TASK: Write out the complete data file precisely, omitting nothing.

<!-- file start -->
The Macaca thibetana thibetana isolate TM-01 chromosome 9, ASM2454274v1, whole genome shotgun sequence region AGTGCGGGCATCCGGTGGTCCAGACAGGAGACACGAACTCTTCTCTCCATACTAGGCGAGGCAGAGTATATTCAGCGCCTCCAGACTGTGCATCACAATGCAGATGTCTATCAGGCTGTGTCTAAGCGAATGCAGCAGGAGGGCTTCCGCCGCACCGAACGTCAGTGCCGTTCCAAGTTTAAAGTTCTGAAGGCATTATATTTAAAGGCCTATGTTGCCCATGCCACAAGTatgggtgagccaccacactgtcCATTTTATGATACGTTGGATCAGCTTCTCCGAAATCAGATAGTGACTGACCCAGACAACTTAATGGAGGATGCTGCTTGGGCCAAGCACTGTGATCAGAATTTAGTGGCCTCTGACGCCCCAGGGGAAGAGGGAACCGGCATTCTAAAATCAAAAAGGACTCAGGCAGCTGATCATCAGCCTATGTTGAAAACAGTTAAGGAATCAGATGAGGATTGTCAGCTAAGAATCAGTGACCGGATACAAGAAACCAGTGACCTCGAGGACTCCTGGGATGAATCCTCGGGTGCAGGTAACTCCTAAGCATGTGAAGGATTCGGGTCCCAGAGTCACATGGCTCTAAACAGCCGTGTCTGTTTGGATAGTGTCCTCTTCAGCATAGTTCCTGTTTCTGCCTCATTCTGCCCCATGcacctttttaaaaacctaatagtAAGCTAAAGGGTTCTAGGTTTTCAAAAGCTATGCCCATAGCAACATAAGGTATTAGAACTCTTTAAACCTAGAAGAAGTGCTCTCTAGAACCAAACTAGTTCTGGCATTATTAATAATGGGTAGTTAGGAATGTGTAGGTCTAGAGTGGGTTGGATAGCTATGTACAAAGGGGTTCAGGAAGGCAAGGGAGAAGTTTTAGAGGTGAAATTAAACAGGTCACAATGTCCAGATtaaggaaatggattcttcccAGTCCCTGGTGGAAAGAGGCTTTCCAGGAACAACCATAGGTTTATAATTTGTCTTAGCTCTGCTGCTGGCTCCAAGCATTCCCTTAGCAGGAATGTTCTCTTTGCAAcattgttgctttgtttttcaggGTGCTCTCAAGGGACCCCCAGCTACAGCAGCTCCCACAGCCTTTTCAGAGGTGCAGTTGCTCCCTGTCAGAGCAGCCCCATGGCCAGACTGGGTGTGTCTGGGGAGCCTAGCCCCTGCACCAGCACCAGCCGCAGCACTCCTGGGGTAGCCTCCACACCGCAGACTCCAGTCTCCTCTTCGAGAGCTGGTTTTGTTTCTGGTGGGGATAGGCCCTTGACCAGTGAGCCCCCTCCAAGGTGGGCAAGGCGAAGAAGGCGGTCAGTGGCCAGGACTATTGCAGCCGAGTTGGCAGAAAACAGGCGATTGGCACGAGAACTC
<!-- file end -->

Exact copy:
The Macaca thibetana thibetana isolate TM-01 chromosome 9, ASM2454274v1, whole genome shotgun sequence region AGTGCGGGCATCCGGTGGTCCAGACAGGAGACACGAACTCTTCTCTCCATACTAGGCGAGGCAGAGTATATTCAGCGCCTCCAGACTGTGCATCACAATGCAGATGTCTATCAGGCTGTGTCTAAGCGAATGCAGCAGGAGGGCTTCCGCCGCACCGAACGTCAGTGCCGTTCCAAGTTTAAAGTTCTGAAGGCATTATATTTAAAGGCCTATGTTGCCCATGCCACAAGTatgggtgagccaccacactgtcCATTTTATGATACGTTGGATCAGCTTCTCCGAAATCAGATAGTGACTGACCCAGACAACTTAATGGAGGATGCTGCTTGGGCCAAGCACTGTGATCAGAATTTAGTGGCCTCTGACGCCCCAGGGGAAGAGGGAACCGGCATTCTAAAATCAAAAAGGACTCAGGCAGCTGATCATCAGCCTATGTTGAAAACAGTTAAGGAATCAGATGAGGATTGTCAGCTAAGAATCAGTGACCGGATACAAGAAACCAGTGACCTCGAGGACTCCTGGGATGAATCCTCGGGTGCAGGTAACTCCTAAGCATGTGAAGGATTCGGGTCCCAGAGTCACATGGCTCTAAACAGCCGTGTCTGTTTGGATAGTGTCCTCTTCAGCATAGTTCCTGTTTCTGCCTCATTCTGCCCCATGcacctttttaaaaacctaatagtAAGCTAAAGGGTTCTAGGTTTTCAAAAGCTATGCCCATAGCAACATAAGGTATTAGAACTCTTTAAACCTAGAAGAAGTGCTCTCTAGAACCAAACTAGTTCTGGCATTATTAATAATGGGTAGTTAGGAATGTGTAGGTCTAGAGTGGGTTGGATAGCTATGTACAAAGGGGTTCAGGAAGGCAAGGGAGAAGTTTTAGAGGTGAAATTAAACAGGTCACAATGTCCAGATtaaggaaatggattcttcccAGTCCCTGGTGGAAAGAGGCTTTCCAGGAACAACCATAGGTTTATAATTTGTCTTAGCTCTGCTGCTGGCTCCAAGCATTCCCTTAGCAGGAATGTTCTCTTTGCAAcattgttgctttgtttttcaggGTGCTCTCAAGGGACCCCCAGCTACAGCAGCTCCCACAGCCTTTTCAGAGGTGCAGTTGCTCCCTGTCAGAGCAGCCCCATGGCCAGACTGGGTGTGTCTGGGGAGCCTAGCCCCTGCACCAGCACCAGCCGCAGCACTCCTGGGGTAGCCTCCACACCGCAGACTCCAGTCTCCTCTTCGAGAGCTGGTTTTGTTTCTGGTGGGGATAGGCCCTTGACCAGTGAGCCCCCTCCAAGGTGGGCAAGGCGAAGAAGGCGGTCAGTGGCCAGGACTATTGCAGCCGAGTTGGCAGAAAACAGGCGATTGGCACGAGAACTC